The Best Camera Settings for Landscape Photography

To argue that there is one way to setup your camera to take the best possible landscape photograph would be silly. Conditions are always changing and no scene is ever the same as another. However, I would argue that there are certain things you can do with your camera to give yourself the best chance of capturing a noteworthy image. Below I’m going to walk through a few keys to a good landscape image, and the settings needed to achieve these keys. I’ll use the image below as an example and reference for these few keys.

Light rays on a small tree in the middle of a waterfall.
This image isn’t perfect, but it captures a few keys in creating a high quality landscape image.

The first key, and perhaps the most obvious, is image quality. It’s important to produce a high quality image, regardless of the camera you are using. One of the greatest contributors to image quality is the ISO used when taking the image. A low ISO will produce a higher quality image than a high ISO. By image quality I’m really talking about the amount of grain seen in the image. An image taken at a higher ISO will have a larger amount of grain, especially noticeable in the darker areas of the image. Modern cameras have improved dramatically in their ability to handle higher ISO values, but it is always recommended to keep the ISO as low as possible. If you’re wondering why you can’t always have your ISO set to the lowest possible value (depends on the camera but maybe something like 50, 64, or 100) then you should head over and check out the article I wrote about camera basics and the relationship between shutter speed, aperture, and ISO. So, for me, that’s really the first key. Keep the ISO as low as possible, and you’re on your way to creating a high quality landscape image.

The second key for me is kind of a pair, focus and sharpness. Well aren’t those the same thing? Kind of but not really. Just because something is in focus, doesn’t mean it is as sharp as possible. When an image is really sharp you can notice those crisp edges and lines. The majority of the time in landscape photography, you want the entire image to be sharp and in focus. This is very different from portrait photography where you often have the subject in focus and the background blurred (bokeh). To achieve maximum focus and sharpness you must understand your lens, and potentially understand post-processing focusing techniques. One of the basics to focusing is understanding aperture size and its relationship with depth of field. As the aperture is closed (the f number gets higher) the depth of field is greatly increased. This means that you can get a much greater portion of your image in focus. In some cases a closed aperture is enough get all elements of your image in focus, but in some cases a foreground element may be too close to the lens and cause it to be out of focus. Here is less about the optimal camera settings, and more about imploring the use of focus-stacking. I won’t get into focus-stacking here, as that’s plenty to talk about on its own. With the focusing portion of the settings set, it’s important to consider sharpness. Most lenses will have kind of an optimal zone where they are more sharp. I took the image above at f11, knowing that this stopped down aperture would give me a great depth of field and that f11 on this particular lens is extremely sharp. As a general rule, lenses are less sharp at their extremes. For example, the lens I used above has an aperture range of f2.8 to f22. While it’s a great lens and fairly sharp throughout, there will be a slight drop off in sharpness near the extremes. Understanding these two elements will allow you to get the correct setting for your aperture.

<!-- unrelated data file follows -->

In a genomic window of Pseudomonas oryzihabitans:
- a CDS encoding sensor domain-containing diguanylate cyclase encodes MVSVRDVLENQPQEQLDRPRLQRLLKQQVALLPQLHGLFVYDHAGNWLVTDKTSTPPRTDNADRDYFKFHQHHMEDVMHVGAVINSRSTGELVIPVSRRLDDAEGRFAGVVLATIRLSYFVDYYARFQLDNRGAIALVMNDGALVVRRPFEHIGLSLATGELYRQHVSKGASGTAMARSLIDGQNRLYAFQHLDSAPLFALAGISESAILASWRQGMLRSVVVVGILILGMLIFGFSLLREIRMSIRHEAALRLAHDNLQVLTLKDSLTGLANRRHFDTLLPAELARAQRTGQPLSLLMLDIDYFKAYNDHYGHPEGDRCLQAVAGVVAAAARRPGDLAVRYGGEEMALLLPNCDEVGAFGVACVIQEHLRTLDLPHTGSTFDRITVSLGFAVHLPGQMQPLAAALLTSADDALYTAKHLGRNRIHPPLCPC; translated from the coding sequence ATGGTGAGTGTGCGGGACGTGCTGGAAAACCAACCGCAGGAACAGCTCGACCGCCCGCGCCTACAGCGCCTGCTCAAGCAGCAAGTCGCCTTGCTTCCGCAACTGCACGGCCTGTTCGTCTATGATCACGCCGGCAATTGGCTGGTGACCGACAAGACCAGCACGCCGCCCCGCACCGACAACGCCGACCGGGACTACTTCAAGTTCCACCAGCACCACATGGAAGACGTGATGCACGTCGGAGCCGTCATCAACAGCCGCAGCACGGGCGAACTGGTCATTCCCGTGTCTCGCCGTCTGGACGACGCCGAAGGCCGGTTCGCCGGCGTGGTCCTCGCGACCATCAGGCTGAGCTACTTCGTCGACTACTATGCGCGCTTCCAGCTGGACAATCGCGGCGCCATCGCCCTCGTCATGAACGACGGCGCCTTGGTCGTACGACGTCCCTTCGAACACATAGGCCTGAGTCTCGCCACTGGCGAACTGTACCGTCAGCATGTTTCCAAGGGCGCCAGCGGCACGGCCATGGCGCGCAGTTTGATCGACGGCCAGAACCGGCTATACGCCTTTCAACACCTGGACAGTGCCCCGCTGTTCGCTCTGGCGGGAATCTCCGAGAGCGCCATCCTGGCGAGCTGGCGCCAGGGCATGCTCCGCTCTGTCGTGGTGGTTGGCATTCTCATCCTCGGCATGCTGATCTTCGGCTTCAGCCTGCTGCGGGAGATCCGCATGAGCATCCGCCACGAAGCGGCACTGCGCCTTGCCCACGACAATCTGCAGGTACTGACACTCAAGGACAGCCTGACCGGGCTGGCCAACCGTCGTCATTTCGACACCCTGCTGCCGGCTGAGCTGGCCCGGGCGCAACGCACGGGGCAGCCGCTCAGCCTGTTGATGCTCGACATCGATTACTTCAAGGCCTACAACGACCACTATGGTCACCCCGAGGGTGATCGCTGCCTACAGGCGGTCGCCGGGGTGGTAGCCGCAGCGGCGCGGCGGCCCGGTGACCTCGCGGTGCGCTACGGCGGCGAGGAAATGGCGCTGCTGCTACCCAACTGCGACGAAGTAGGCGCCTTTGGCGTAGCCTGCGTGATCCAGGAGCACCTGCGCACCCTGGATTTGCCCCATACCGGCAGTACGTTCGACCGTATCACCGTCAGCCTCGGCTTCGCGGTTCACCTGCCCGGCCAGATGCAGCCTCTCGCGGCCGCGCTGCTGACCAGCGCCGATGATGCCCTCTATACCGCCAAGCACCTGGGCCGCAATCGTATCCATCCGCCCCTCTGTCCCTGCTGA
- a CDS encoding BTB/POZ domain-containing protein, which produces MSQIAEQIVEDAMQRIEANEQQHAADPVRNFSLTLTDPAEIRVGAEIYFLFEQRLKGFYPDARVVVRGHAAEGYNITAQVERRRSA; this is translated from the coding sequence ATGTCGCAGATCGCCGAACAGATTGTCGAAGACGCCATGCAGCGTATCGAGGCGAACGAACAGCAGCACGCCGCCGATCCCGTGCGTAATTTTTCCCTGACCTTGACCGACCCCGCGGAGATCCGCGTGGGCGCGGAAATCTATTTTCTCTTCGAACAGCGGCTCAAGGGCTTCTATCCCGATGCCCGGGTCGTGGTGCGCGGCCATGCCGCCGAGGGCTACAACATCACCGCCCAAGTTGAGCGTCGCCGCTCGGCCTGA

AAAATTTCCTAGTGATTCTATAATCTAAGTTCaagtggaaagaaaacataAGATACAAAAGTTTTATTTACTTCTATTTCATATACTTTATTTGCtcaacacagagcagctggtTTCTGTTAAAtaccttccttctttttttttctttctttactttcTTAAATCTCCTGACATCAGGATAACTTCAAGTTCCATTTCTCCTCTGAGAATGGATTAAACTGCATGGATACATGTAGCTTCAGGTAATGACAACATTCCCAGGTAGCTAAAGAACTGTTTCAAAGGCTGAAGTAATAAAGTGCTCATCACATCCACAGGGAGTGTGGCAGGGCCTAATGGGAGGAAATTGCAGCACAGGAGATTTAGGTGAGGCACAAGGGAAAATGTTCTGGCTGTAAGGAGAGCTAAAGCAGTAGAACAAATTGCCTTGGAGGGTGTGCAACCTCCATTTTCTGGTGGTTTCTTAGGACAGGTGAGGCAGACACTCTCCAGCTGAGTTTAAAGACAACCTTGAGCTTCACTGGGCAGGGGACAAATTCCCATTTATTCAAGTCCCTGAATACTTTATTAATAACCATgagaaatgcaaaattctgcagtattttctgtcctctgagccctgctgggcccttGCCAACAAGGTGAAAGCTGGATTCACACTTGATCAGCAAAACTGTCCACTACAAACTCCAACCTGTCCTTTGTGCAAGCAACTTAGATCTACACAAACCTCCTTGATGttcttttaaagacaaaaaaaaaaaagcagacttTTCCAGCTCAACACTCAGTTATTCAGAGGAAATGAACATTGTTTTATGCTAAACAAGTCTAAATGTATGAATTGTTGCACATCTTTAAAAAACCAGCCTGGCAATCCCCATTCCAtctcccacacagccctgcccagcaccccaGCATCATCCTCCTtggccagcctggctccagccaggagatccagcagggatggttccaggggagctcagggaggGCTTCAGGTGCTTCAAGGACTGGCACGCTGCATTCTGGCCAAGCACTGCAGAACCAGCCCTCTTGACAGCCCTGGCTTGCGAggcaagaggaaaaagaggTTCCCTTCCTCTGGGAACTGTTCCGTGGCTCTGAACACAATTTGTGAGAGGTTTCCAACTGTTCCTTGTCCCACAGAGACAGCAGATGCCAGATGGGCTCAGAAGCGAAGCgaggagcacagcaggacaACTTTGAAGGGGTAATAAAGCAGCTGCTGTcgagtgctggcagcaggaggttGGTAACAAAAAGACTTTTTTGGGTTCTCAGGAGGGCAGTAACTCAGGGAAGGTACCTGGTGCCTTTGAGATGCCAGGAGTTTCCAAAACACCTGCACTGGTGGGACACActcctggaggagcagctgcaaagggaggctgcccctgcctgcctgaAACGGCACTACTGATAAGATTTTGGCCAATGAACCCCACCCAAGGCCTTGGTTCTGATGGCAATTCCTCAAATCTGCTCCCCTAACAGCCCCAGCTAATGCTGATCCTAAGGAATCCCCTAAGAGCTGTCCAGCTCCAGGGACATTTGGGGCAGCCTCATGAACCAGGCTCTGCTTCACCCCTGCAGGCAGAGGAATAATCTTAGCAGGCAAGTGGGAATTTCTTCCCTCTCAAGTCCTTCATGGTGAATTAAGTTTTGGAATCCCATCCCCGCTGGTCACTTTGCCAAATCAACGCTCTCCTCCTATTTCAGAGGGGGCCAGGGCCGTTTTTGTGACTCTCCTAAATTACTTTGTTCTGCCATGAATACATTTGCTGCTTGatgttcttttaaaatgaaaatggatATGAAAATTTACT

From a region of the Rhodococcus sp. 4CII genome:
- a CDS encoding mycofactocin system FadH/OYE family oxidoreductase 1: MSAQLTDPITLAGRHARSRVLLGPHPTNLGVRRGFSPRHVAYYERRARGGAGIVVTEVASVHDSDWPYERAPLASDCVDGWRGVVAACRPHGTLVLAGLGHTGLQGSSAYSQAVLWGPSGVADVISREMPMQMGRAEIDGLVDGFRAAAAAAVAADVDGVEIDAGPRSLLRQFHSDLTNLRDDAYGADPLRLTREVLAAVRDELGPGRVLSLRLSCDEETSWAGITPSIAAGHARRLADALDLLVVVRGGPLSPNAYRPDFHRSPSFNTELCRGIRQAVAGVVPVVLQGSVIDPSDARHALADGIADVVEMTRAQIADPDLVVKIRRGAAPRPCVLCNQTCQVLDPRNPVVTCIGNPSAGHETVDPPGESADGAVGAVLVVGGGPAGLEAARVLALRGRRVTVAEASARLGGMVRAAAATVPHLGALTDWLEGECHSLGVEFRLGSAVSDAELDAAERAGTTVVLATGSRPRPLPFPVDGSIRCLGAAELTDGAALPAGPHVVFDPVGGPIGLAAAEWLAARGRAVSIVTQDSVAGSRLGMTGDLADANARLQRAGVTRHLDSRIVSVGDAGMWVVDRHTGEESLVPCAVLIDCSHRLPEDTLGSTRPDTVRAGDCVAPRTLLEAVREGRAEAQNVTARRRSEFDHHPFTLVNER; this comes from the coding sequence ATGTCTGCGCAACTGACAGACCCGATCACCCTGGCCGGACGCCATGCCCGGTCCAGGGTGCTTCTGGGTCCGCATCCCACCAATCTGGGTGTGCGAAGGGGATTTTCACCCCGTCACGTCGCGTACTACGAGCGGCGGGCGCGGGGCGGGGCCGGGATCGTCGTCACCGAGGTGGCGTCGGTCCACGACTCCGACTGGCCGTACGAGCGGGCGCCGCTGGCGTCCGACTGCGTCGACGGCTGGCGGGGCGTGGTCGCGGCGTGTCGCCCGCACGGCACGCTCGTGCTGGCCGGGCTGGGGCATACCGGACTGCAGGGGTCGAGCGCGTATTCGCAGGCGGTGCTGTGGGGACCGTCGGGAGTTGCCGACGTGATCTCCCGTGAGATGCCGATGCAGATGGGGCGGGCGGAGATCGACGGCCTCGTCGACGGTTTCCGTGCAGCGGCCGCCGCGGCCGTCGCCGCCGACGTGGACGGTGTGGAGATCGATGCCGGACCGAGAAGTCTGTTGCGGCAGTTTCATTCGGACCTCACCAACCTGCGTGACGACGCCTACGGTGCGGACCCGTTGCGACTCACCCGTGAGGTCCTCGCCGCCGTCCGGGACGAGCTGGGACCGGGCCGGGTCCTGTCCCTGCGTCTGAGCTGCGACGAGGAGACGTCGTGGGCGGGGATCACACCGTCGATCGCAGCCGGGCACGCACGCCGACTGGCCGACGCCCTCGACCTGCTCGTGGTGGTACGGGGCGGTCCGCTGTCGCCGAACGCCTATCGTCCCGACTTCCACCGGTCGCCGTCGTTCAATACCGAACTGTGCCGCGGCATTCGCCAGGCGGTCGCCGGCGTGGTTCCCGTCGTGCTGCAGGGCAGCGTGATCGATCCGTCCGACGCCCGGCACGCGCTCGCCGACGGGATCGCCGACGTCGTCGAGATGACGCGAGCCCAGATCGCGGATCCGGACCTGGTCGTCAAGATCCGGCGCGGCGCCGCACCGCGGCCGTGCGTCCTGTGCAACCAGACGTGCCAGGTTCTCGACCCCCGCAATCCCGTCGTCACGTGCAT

For me, the last crucial setting is shutter speed. This has less of a correct answer than ISO and aperture. Shutter speed will really depend on what you’re trying to capture. In situations where there is little movement in a scene, shutter speed is fairly irrelevant. In these situations you will just use the shutter speed as a way to exposure compensate for ISO and aperture. In situations where there is a lot of movement in a scene it will really depend if you want that movement to be frozen with a fast shutter speed or blurred with a slower shutter speed. For me, I usually like things like leaves to be tack sharp with a fast shutter speed, and things like water to be slightly blurred with a slower shutter speed. It’s really a matter of preference. However, in some situations an image will require a fast shutter speed and a slow shutter speed. This can get tricky in trying to blend shutter speeds in post, but be patient and try your best to be creative and capture your vision in the field.

The last tip I’ll leave is to use a shutter delay. Even on a tripod, there will be some minor camera shake when you push the shutter. This can ruin the sharpness of a great image, so be sure to take your time, use a shutter delay, and capture that great shot. Other settings like white balance are less crucial as they can easily be corrected in post. It’s obviously great to get it right in camera, but definitely less crucial.

I hope some of these tips were useful in helping you capture your next great landscape image. Above all I think it’s important to remain patient, take your time, and get it right while you’re there. Thank you so much for taking the time to read this article, I really do appreciate it. I’ll talk to you all next Tuesday!

--

--

Get the Medium app

A button that says 'Download on the App Store', and if clicked it will lead you to the iOS App store
A button that says 'Get it on, Google Play', and if clicked it will lead you to the Google Play store